We have a duty to consider this option for every child with a plan for adoption. It can be used for children who have had older siblings recently placed for adoption or babies whose parents are in care themselves. Unlike concurrency care, not every child has contact with their birth parents.
Fostering for adoption allows the child to get to know their new family from an early age. Whilst there are no plans under a foster to adopt placement for the child to go home, the adoption may not be approved by the courts – for example, a family member might be found for the child to live with. This is a risk for foster to adopt carers.
Which route to choose?
Foster to adopt and concurrency both came about because children were waiting too long to find a permanent family while decisions were made about their future. Children who are placed with permanent carers earlier will experience less disruption and are likely to have better outcomes.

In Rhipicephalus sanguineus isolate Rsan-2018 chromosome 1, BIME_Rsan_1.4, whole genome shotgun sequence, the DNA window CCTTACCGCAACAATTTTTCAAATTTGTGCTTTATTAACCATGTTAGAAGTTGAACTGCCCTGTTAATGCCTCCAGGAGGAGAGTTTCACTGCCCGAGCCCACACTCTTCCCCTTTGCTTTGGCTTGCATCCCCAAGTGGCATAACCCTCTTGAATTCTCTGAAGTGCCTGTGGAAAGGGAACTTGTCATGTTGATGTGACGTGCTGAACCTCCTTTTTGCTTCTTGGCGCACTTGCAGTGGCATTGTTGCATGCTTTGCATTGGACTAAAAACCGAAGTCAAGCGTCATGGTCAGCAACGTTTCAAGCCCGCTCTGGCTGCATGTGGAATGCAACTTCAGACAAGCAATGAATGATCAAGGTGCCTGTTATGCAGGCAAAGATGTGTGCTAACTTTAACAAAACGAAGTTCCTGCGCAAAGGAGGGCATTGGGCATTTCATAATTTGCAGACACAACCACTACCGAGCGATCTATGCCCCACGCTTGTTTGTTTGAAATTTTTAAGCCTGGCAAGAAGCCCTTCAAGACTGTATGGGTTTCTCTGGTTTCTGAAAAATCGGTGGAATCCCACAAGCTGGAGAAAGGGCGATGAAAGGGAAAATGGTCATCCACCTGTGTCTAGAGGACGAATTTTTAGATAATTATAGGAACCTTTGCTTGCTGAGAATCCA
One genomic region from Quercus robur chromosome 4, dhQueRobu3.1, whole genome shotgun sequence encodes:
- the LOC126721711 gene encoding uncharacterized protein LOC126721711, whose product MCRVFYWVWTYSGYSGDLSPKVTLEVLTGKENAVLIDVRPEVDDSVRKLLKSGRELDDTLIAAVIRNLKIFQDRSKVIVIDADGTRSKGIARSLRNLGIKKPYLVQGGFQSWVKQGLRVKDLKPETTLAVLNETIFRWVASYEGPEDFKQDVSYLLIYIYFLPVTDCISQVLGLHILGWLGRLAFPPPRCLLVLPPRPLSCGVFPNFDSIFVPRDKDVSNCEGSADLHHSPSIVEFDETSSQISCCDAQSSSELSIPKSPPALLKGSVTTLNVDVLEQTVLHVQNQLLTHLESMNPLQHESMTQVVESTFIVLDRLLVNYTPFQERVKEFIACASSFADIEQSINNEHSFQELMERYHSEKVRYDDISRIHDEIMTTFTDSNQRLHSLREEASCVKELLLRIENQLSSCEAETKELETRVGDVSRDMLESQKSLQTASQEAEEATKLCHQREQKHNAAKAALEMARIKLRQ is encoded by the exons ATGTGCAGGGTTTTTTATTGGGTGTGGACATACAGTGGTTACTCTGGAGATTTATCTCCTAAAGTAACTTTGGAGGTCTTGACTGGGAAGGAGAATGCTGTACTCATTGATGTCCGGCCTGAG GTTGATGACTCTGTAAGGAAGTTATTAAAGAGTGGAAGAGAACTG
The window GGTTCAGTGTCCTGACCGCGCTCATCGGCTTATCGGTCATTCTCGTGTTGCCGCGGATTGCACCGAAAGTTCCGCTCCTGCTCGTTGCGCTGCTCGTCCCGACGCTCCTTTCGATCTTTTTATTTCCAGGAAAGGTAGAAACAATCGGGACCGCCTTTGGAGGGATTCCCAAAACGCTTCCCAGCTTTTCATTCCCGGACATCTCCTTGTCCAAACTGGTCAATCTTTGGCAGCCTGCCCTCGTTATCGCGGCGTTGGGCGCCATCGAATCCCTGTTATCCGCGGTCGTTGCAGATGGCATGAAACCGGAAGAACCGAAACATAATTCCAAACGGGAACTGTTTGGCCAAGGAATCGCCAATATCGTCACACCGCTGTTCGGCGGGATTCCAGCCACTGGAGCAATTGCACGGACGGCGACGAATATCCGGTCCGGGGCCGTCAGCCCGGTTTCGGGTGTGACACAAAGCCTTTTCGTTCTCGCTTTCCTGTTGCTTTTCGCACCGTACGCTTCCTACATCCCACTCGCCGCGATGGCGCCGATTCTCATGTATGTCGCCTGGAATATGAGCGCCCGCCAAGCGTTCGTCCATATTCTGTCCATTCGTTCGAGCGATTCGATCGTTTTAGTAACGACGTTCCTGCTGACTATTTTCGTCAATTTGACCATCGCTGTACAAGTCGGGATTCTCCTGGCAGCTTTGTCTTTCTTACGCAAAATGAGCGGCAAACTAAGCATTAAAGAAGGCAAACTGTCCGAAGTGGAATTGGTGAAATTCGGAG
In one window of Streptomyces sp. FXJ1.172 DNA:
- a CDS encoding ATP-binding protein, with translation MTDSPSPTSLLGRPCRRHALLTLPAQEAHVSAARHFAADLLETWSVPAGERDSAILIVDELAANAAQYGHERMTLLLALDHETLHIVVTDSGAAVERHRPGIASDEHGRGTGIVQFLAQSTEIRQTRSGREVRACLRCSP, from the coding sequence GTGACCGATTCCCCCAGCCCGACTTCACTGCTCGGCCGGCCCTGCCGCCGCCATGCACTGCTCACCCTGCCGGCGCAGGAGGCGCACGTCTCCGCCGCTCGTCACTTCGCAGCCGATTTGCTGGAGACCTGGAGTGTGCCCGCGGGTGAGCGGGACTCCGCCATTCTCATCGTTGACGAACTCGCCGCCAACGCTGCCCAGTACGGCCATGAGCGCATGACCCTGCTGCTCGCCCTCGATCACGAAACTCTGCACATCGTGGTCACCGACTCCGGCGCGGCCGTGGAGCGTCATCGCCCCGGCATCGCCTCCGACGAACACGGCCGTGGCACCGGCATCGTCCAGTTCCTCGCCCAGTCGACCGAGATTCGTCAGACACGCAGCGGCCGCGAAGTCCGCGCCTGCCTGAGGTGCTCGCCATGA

These two routes involve a level of risk to the carers – they may lose the care of the child they are hoping to adopt. It is important that carers are able to cope with the risk and uncertainty without passing on their anxiety to the child. In the regular route to adoption, it is the child who bears the uncertainty and disruption, in foster to adopt and concurrency it is the adult.
It is important to think about what feels right for you. You can do this during the assessment process. We will not ask for a commitment to a particular route until you are ready to go to the adoption panel for approval.